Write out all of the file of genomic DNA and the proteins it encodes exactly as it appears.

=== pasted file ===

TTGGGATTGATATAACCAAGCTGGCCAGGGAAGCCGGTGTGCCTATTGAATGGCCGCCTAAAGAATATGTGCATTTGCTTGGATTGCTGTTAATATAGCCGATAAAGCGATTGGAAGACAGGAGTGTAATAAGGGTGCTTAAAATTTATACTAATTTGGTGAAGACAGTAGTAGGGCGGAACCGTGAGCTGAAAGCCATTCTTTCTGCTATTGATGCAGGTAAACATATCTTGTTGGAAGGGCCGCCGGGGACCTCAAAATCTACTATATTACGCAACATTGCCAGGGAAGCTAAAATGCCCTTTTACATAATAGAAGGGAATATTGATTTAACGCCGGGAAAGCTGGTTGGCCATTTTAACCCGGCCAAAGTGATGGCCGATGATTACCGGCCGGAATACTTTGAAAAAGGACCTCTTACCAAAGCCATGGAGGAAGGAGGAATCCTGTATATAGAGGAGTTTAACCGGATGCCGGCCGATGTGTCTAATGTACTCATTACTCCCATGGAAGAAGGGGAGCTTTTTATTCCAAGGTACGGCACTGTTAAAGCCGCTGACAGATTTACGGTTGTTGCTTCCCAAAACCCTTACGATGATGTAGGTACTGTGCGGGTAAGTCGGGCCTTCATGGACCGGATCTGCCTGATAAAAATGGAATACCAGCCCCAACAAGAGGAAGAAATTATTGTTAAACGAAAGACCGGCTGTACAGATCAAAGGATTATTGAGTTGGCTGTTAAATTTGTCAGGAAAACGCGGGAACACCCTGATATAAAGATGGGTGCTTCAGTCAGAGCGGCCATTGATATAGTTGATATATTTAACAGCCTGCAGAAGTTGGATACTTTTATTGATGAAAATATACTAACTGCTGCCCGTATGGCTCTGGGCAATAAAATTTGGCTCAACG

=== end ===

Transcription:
TTGGGATTGATATAACCAAGCTGGCCAGGGAAGCCGGTGTGCCTATTGAATGGCCGCCTAAAGAATATGTGCATTTGCTTGGATTGCTGTTAATATAGCCGATAAAGCGATTGGAAGACAGGAGTGTAATAAGGGTGCTTAAAATTTATACTAATTTGGTGAAGACAGTAGTAGGGCGGAACCGTGAGCTGAAAGCCATTCTTTCTGCTATTGATGCAGGTAAACATATCTTGTTGGAAGGGCCGCCGGGGACCTCAAAATCTACTATATTACGCAACATTGCCAGGGAAGCTAAAATGCCCTTTTACATAATAGAAGGGAATATTGATTTAACGCCGGGAAAGCTGGTTGGCCATTTTAACCCGGCCAAAGTGATGGCCGATGATTACCGGCCGGAATACTTTGAAAAAGGACCTCTTACCAAAGCCATGGAGGAAGGAGGAATCCTGTATATAGAGGAGTTTAACCGGATGCCGGCCGATGTGTCTAATGTACTCATTACTCCCATGGAAGAAGGGGAGCTTTTTATTCCAAGGTACGGCACTGTTAAAGCCGCTGACAGATTTACGGTTGTTGCTTCCCAAAACCCTTACGATGATGTAGGTACTGTGCGGGTAAGTCGGGCCTTCATGGACCGGATCTGCCTGATAAAAATGGAATACCAGCCCCAACAAGAGGAAGAAATTATTGTTAAACGAAAGACCGGCTGTACAGATCAAAGGATTATTGAGTTGGCTGTTAAATTTGTCAGGAAAACGCGGGAACACCCTGATATAAAGATGGGTGCTTCAGTCAGAGCGGCCATTGATATAGTTGATATATTTAACAGCCTGCAGAAGTTGGATACTTTTATTGATGAAAATATACTAACTGCTGCCCGTATGGCTCTGGGCAATAAAATTTGGCTCAACG